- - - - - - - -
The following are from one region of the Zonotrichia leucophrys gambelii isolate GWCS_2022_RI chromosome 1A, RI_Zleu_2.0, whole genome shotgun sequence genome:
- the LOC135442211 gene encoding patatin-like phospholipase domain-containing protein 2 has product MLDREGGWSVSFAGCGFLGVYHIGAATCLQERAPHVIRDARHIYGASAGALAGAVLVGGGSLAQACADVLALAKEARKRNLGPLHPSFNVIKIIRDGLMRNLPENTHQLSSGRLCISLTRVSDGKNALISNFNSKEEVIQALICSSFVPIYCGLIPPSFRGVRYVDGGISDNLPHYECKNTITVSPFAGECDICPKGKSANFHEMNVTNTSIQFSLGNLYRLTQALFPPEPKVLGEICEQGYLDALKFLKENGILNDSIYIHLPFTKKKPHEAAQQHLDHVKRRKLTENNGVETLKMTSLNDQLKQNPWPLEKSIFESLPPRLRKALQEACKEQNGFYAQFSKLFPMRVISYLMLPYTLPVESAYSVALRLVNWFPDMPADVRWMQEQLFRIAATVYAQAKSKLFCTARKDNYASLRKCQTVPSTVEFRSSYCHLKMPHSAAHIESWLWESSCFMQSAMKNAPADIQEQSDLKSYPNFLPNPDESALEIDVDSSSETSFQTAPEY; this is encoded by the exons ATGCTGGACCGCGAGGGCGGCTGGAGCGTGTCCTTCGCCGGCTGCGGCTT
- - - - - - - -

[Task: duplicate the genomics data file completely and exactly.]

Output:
The following are from one region of the Zonotrichia leucophrys gambelii isolate GWCS_2022_RI chromosome 1A, RI_Zleu_2.0, whole genome shotgun sequence genome:
- the LOC135442211 gene encoding patatin-like phospholipase domain-containing protein 2 has product MLDREGGWSVSFAGCGFLGVYHIGAATCLQERAPHVIRDARHIYGASAGALAGAVLVGGGSLAQACADVLALAKEARKRNLGPLHPSFNVIKIIRDGLMRNLPENTHQLSSGRLCISLTRVSDGKNALISNFNSKEEVIQALICSSFVPIYCGLIPPSFRGVRYVDGGISDNLPHYECKNTITVSPFAGECDICPKGKSANFHEMNVTNTSIQFSLGNLYRLTQALFPPEPKVLGEICEQGYLDALKFLKENGILNDSIYIHLPFTKKKPHEAAQQHLDHVKRRKLTENNGVETLKMTSLNDQLKQNPWPLEKSIFESLPPRLRKALQEACKEQNGFYAQFSKLFPMRVISYLMLPYTLPVESAYSVALRLVNWFPDMPADVRWMQEQLFRIAATVYAQAKSKLFCTARKDNYASLRKCQTVPSTVEFRSSYCHLKMPHSAAHIESWLWESSCFMQSAMKNAPADIQEQSDLKSYPNFLPNPDESALEIDVDSSSETSFQTAPEY; this is encoded by the exons ATGCTGGACCGCGAGGGCGGCTGGAGCGTGTCCTTCGCCGGCTGCGGCTT